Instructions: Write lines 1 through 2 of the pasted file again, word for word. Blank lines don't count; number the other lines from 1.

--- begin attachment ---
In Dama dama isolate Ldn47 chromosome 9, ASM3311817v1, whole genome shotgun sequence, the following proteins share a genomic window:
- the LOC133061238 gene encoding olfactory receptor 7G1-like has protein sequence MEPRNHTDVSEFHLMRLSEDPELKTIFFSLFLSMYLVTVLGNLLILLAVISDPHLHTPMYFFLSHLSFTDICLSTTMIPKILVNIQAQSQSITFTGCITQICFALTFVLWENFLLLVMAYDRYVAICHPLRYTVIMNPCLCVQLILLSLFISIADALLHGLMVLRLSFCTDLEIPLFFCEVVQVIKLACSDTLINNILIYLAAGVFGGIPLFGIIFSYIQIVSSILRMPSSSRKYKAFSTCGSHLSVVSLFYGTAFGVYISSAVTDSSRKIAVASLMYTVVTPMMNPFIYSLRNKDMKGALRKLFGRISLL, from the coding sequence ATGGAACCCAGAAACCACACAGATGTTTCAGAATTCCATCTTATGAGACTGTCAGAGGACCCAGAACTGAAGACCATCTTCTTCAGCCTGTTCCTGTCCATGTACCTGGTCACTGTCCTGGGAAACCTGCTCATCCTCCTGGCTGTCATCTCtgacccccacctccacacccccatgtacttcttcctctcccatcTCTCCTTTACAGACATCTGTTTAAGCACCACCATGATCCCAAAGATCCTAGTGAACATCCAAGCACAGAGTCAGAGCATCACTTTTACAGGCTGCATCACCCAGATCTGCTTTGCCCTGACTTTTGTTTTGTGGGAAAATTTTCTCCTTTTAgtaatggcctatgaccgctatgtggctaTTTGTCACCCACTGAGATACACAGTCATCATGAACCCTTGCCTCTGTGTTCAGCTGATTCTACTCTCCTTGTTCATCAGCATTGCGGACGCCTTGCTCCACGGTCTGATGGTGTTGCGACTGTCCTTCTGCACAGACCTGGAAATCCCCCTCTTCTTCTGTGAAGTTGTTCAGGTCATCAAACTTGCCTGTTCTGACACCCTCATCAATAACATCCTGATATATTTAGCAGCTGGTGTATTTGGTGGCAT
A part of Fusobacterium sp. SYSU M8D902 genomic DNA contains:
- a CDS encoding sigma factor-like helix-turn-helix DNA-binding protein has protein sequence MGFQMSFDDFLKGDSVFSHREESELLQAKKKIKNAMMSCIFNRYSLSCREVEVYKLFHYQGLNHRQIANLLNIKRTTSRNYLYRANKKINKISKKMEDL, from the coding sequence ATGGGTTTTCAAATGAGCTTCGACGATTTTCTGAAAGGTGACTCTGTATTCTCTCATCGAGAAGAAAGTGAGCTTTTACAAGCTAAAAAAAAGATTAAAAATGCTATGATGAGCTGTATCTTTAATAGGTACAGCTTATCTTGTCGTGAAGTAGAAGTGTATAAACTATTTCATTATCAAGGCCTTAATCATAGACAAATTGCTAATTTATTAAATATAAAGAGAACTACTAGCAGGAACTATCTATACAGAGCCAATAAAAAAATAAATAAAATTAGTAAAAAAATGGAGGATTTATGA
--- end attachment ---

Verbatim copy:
In Dama dama isolate Ldn47 chromosome 9, ASM3311817v1, whole genome shotgun sequence, the following proteins share a genomic window:
- the LOC133061238 gene encoding olfactory receptor 7G1-like has protein sequence MEPRNHTDVSEFHLMRLSEDPELKTIFFSLFLSMYLVTVLGNLLILLAVISDPHLHTPMYFFLSHLSFTDICLSTTMIPKILVNIQAQSQSITFTGCITQICFALTFVLWENFLLLVMAYDRYVAICHPLRYTVIMNPCLCVQLILLSLFISIADALLHGLMVLRLSFCTDLEIPLFFCEVVQVIKLACSDTLINNILIYLAAGVFGGIPLFGIIFSYIQIVSSILRMPSSSRKYKAFSTCGSHLSVVSLFYGTAFGVYISSAVTDSSRKIAVASLMYTVVTPMMNPFIYSLRNKDMKGALRKLFGRISLL, from the coding sequence ATGGAACCCAGAAACCACACAGATGTTTCAGAATTCCATCTTATGAGACTGTCAGAGGACCCAGAACTGAAGACCATCTTCTTCAGCCTGTTCCTGTCCATGTACCTGGTCACTGTCCTGGGAAACCTGCTCATCCTCCTGGCTGTCATCTCtgacccccacctccacacccccatgtacttcttcctctcccatcTCTCCTTTACAGACATCTGTTTAAGCACCACCATGATCCCAAAGATCCTAGTGAACATCCAAGCACAGAGTCAGAGCATCACTTTTACAGGCTGCATCACCCAGATCTGCTTTGCCCTGACTTTTGTTTTGTGGGAAAATTTTCTCCTTTTAgtaatggcctatgaccgctatgtggctaTTTGTCACCCACTGAGATACACAGTCATCATGAACCCTTGCCTCTGTGTTCAGCTGATTCTACTCTCCTTGTTCATCAGCATTGCGGACGCCTTGCTCCACGGTCTGATGGTGTTGCGACTGTCCTTCTGCACAGACCTGGAAATCCCCCTCTTCTTCTGTGAAGTTGTTCAGGTCATCAAACTTGCCTGTTCTGACACCCTCATCAATAACATCCTGATATATTTAGCAGCTGGTGTATTTGGTGGCAT